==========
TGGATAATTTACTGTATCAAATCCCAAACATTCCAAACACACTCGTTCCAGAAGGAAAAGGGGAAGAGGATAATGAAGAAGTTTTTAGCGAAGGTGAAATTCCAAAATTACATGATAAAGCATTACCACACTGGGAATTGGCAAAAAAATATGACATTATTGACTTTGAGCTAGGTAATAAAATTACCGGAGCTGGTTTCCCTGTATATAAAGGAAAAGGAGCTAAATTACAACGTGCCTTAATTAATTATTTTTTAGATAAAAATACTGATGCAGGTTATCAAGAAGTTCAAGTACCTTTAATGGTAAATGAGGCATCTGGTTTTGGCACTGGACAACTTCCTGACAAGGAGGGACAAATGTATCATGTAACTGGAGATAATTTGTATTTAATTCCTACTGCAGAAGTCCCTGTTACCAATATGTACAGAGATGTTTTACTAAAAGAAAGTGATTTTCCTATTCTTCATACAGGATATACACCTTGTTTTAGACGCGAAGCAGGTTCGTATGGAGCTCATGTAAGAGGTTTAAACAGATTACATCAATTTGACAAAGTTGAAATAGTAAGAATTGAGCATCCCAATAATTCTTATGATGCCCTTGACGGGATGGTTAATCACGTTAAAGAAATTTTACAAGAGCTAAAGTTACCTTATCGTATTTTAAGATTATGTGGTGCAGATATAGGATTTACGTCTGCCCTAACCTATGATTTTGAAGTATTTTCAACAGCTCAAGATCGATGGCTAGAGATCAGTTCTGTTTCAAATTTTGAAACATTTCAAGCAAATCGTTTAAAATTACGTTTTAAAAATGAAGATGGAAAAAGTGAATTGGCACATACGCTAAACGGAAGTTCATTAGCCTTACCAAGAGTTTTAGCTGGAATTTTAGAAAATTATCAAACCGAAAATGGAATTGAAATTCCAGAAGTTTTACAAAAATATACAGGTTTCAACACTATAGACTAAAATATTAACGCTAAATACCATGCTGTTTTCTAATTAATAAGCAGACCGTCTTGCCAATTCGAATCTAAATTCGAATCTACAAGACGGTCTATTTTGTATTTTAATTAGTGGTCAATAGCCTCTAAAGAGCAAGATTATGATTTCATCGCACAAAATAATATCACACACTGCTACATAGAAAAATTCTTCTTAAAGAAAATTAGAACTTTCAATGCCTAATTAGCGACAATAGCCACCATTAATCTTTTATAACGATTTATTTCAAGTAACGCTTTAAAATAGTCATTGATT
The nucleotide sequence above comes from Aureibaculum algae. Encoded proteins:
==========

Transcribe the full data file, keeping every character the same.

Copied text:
TGGATAATTTACTGTATCAAATCCCAAACATTCCAAACACACTCGTTCCAGAAGGAAAAGGGGAAGAGGATAATGAAGAAGTTTTTAGCGAAGGTGAAATTCCAAAATTACATGATAAAGCATTACCACACTGGGAATTGGCAAAAAAATATGACATTATTGACTTTGAGCTAGGTAATAAAATTACCGGAGCTGGTTTCCCTGTATATAAAGGAAAAGGAGCTAAATTACAACGTGCCTTAATTAATTATTTTTTAGATAAAAATACTGATGCAGGTTATCAAGAAGTTCAAGTACCTTTAATGGTAAATGAGGCATCTGGTTTTGGCACTGGACAACTTCCTGACAAGGAGGGACAAATGTATCATGTAACTGGAGATAATTTGTATTTAATTCCTACTGCAGAAGTCCCTGTTACCAATATGTACAGAGATGTTTTACTAAAAGAAAGTGATTTTCCTATTCTTCATACAGGATATACACCTTGTTTTAGACGCGAAGCAGGTTCGTATGGAGCTCATGTAAGAGGTTTAAACAGATTACATCAATTTGACAAAGTTGAAATAGTAAGAATTGAGCATCCCAATAATTCTTATGATGCCCTTGACGGGATGGTTAATCACGTTAAAGAAATTTTACAAGAGCTAAAGTTACCTTATCGTATTTTAAGATTATGTGGTGCAGATATAGGATTTACGTCTGCCCTAACCTATGATTTTGAAGTATTTTCAACAGCTCAAGATCGATGGCTAGAGATCAGTTCTGTTTCAAATTTTGAAACATTTCAAGCAAATCGTTTAAAATTACGTTTTAAAAATGAAGATGGAAAAAGTGAATTGGCACATACGCTAAACGGAAGTTCATTAGCCTTACCAAGAGTTTTAGCTGGAATTTTAGAAAATTATCAAACCGAAAATGGAATTGAAATTCCAGAAGTTTTACAAAAATATACAGGTTTCAACACTATAGACTAAAATATTAACGCTAAATACCATGCTGTTTTCTAATTAATAAGCAGACCGTCTTGCCAATTCGAATCTAAATTCGAATCTACAAGACGGTCTATTTTGTATTTTAATTAGTGGTCAATAGCCTCTAAAGAGCAAGATTATGATTTCATCGCACAAAATAATATCACACACTGCTACATAGAAAAATTCTTCTTAAAGAAAATTAGAACTTTCAATGCCTAATTAGCGACAATAGCCACCATTAATCTTTTATAACGATTTATTTCAAGTAACGCTTTAAAATAGTCATTGATT
The nucleotide sequence above comes from Aureibaculum algae. Encoded proteins: